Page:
A new series of Blackadder with a modern-day setting and Rowan Atkinson as a university professor taking aim at the foibles of the younger generation?
That’s the tabloid rumour currently doing the rounds and if it’s true it appears on the surface to go against everything that made previous series of the historical comedy work so well.
As Stephen Fry, Blackadder’s Lord – and later General – Melchett has himself pointed out (via Greg Jenner), ‘history is a safe playground for bad taste jokes’. Caricatures work better when there is some distance separating them from us.
And Blackadder has always worked by ‘punching up’ – making targets of over-privileged, ignorant buffoons in high places, not by attacking a generation who are poorer and more disenfranchised than our (anti-)hero Blackadder.
Even if you think bringing Blackadder back is a good idea (even after the perfect, heart-wrenching ending of First World War satire Blackadder Goes Forth), that treatment won’t work.
But here are four cunning plans that could…
Blackadder’s Cold War
If there’s any setting ripe for a Blackadder piss-take, it’s the murky world of mid-20th century Cold War espionage, in the vein of John Le Carré and the real-life Cambridge Spies.
I’m picturing Blackadder as a university lecturer (we’ll keep that bit) recruiting and running a cell of undercover Russian agents, and secretly enjoying the luxuries of life in the West as he sends fake reports back to Moscow.
The potential for comedy Russians, ham-fisted parallels with present-day issues and awkward situations involving Blackadder’s nonplussed Soviet handlers is endless.
Add Hugh Laurie’s George as the worst double agent ever – both sides believe he’s a master spy working for them, whereas he just thinks he has a lot of friendly pen pals – and the series practically writes itself. Welcome, Comrade Baldrick!
– Huw Fullerton
Blackadder Makes the News
It’s the 1980s and Edmund Blackadder is a ruthless tabloid newspaper editor rising up the ranks of Melchett Media, named after the despotic CEO (Stephen Fry) who our hero wants to both impress and usurp.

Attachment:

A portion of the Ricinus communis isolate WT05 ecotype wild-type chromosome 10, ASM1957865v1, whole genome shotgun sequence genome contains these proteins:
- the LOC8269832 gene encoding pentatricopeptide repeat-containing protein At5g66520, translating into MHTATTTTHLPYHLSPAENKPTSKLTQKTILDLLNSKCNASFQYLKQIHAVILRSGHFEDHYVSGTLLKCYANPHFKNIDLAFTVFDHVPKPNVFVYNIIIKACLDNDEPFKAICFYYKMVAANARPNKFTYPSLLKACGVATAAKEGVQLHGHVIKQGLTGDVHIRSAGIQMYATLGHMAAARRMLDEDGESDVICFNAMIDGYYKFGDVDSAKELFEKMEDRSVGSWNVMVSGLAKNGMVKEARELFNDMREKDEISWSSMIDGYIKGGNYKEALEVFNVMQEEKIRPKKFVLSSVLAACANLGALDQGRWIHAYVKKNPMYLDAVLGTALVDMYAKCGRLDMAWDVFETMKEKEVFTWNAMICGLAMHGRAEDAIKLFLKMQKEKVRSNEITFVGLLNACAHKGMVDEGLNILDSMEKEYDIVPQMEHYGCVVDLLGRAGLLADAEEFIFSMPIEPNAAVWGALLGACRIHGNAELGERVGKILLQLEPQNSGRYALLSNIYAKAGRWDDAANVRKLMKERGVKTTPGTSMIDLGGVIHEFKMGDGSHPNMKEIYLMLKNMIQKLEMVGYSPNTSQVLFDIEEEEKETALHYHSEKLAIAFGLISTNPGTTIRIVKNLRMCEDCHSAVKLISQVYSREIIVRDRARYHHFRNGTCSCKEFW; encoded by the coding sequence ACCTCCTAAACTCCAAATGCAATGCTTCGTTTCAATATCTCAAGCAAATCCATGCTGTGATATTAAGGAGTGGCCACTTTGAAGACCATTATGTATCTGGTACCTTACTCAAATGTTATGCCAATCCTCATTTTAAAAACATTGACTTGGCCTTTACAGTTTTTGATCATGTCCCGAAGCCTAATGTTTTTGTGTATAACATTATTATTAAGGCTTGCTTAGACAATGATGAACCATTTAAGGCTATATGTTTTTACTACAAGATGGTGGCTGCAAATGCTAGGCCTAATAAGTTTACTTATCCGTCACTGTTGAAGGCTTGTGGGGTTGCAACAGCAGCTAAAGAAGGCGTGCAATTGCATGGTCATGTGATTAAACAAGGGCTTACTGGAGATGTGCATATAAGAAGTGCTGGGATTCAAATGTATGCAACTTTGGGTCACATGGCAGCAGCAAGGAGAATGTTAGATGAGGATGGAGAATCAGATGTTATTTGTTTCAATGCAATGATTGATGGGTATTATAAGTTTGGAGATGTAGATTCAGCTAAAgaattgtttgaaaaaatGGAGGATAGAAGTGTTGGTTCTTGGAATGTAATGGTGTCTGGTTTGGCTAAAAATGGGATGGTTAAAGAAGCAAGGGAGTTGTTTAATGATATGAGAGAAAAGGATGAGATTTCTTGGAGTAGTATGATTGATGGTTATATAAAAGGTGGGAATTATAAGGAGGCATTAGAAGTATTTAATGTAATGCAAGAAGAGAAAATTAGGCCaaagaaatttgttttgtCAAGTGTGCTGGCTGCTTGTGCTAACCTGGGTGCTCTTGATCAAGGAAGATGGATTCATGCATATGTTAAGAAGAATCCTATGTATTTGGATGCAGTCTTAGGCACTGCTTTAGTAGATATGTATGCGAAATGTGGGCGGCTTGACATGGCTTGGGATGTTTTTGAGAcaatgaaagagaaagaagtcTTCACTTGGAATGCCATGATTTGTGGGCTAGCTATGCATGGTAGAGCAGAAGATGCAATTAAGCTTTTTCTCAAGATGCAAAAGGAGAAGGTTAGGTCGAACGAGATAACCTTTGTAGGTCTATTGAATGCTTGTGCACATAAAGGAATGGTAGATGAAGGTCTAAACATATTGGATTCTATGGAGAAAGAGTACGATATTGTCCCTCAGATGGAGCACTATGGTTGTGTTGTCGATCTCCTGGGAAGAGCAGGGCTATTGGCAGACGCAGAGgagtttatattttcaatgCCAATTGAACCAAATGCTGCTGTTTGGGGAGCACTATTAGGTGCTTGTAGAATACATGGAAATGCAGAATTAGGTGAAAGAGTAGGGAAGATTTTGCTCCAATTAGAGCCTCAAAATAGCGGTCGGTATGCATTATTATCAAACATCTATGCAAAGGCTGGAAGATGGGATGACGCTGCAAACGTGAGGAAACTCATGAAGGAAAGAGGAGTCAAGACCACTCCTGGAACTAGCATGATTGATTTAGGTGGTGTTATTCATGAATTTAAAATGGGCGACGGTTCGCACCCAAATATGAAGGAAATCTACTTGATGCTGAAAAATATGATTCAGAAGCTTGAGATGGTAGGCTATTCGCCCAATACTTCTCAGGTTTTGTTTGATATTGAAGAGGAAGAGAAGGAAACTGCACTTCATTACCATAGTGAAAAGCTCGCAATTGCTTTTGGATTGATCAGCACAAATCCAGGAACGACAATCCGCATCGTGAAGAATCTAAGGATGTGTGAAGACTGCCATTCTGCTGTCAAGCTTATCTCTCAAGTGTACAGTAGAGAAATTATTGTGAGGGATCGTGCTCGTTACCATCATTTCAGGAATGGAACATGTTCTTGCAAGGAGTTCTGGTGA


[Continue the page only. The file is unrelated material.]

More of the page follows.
Miranda Richardson is an ambitious flame-haired reporter vying for supremacy with Edmund, while Tony Robinson’s Baldrick is a luckless printers’ union rep fighting and failing to preserve the integrity and future of an industry crushed by the march of Thatcherite progress and global change.
Having explored the influence of monarchy and the military on society, setting the next anachronistic chapter in the media at the time of Murdoch’s rise and the Wapping disputes would make it ripe for satirical swipes foreshadowing celebrity culture, political manipulation of the press and phone hacking.
– Johnathon Hughes
Blackadder’s Jewel in the Crown
Reconsidering our colonial past is all the raj these days, and there is no group of people better suited to highlighting what writer Pankaj Mishra called the “malign incompetence of the British Ruling Class” than Blackadder, Melchett and the rest.
While the series seldom ventures forth from the British Isles themselves, the ‘direct rule’ of India was so vital to the Victorian way of life it was called the ‘Jewel of the Empire’.
What’s more, it’s a story so wrought with corruption, obliviousness, entitlement and casual cruelty that you can already imagine the plotlines: George playing cricket while Edmund plays Kipling’s Great Game, ineptly, Percy the obsequious face of the East India Company as Viceroy Melchett’s moustache draws straight lines across the map.
Obviously a uniformly white cast would need additions, but as long as the joke is always on the conniving toffs who trampled all over thousands of years of history and millions of actual people while drunk on Gin and Tonics, we can see Blackadder being right at home on the Ganges.
– Jonathan Holmes
Blackadder and the Iron Lady
I can see Edmund conniving his way down the corridors of power in the 1980s as a venomous Whitehall chief whip dressed in a double-breasted suit and carrying a brick-sized mobile phone. Miranda Richardson would make for a formidable Margaret Thatcher and Stephen Fry could feature as a barking mad chairman of the 1922 committee. Hugh Laurie might play a doe-eyed, malleable newcomer in Parliament who’s won a large majority in the 1979 election and is now completely in awe of Blackadder’s wiles, while Tim McInnerny is one of the old-guard Tory “wets” who Thatcher wanted to force out.
As for Baldrick, I see him either as a Michael Foot-style member of the opposition or, even better, a union leader whose “cunning plan” is to bring his workers out on strike without a ballot.
With the Thatcher era offering so many parallels when it comes to the present state of politics, there’s loads of potential for cutting comment on the 21st century Westminster landscape. Europe, the free market, schisms within the Conservative Party – you can’t go wrong, surely?
– David Brown